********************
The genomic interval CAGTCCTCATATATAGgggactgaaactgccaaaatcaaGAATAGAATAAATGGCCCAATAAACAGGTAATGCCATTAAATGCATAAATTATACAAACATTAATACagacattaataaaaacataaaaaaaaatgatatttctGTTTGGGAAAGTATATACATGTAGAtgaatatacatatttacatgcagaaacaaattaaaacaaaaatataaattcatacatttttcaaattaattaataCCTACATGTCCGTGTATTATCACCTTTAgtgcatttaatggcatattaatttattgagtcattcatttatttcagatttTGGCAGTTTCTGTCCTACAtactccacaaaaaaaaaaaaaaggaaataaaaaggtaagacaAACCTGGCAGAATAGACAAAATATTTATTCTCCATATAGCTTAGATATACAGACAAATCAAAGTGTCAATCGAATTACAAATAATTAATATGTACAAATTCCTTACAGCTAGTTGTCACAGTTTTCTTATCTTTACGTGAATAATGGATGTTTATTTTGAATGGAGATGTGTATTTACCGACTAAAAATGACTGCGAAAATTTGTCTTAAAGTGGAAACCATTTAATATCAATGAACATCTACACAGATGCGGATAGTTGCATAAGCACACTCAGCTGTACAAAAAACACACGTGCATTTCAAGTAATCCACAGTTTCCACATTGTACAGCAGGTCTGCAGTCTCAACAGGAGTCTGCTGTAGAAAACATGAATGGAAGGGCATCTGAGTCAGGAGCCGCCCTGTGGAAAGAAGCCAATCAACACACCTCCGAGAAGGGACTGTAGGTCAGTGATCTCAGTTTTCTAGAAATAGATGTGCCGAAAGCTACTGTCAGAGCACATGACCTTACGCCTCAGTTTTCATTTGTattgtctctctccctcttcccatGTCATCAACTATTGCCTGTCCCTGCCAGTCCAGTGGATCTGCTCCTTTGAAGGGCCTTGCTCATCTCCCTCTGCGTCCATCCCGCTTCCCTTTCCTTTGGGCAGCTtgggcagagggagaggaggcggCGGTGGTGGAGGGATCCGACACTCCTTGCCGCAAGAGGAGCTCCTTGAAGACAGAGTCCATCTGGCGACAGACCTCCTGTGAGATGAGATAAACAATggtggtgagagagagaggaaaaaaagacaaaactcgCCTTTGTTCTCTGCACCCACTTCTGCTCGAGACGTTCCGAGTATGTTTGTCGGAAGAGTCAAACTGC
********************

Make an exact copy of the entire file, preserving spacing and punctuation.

The genomic interval CAGTCCTCATATATAGgggactgaaactgccaaaatcaaGAATAGAATAAATGGCCCAATAAACAGGTAATGCCATTAAATGCATAAATTATACAAACATTAATACagacattaataaaaacataaaaaaaaatgatatttctGTTTGGGAAAGTATATACATGTAGAtgaatatacatatttacatgcagaaacaaattaaaacaaaaatataaattcatacatttttcaaattaattaataCCTACATGTCCGTGTATTATCACCTTTAgtgcatttaatggcatattaatttattgagtcattcatttatttcagatttTGGCAGTTTCTGTCCTACAtactccacaaaaaaaaaaaaaaggaaataaaaaggtaagacaAACCTGGCAGAATAGACAAAATATTTATTCTCCATATAGCTTAGATATACAGACAAATCAAAGTGTCAATCGAATTACAAATAATTAATATGTACAAATTCCTTACAGCTAGTTGTCACAGTTTTCTTATCTTTACGTGAATAATGGATGTTTATTTTGAATGGAGATGTGTATTTACCGACTAAAAATGACTGCGAAAATTTGTCTTAAAGTGGAAACCATTTAATATCAATGAACATCTACACAGATGCGGATAGTTGCATAAGCACACTCAGCTGTACAAAAAACACACGTGCATTTCAAGTAATCCACAGTTTCCACATTGTACAGCAGGTCTGCAGTCTCAACAGGAGTCTGCTGTAGAAAACATGAATGGAAGGGCATCTGAGTCAGGAGCCGCCCTGTGGAAAGAAGCCAATCAACACACCTCCGAGAAGGGACTGTAGGTCAGTGATCTCAGTTTTCTAGAAATAGATGTGCCGAAAGCTACTGTCAGAGCACATGACCTTACGCCTCAGTTTTCATTTGTattgtctctctccctcttcccatGTCATCAACTATTGCCTGTCCCTGCCAGTCCAGTGGATCTGCTCCTTTGAAGGGCCTTGCTCATCTCCCTCTGCGTCCATCCCGCTTCCCTTTCCTTTGGGCAGCTtgggcagagggagaggaggcggCGGTGGTGGAGGGATCCGACACTCCTTGCCGCAAGAGGAGCTCCTTGAAGACAGAGTCCATCTGGCGACAGACCTCCTGTGAGATGAGATAAACAATggtggtgagagagagaggaaaaaaagacaaaactcgCCTTTGTTCTCTGCACCCACTTCTGCTCGAGACGTTCCGAGTATGTTTGTCGGAAGAGTCAAACTGC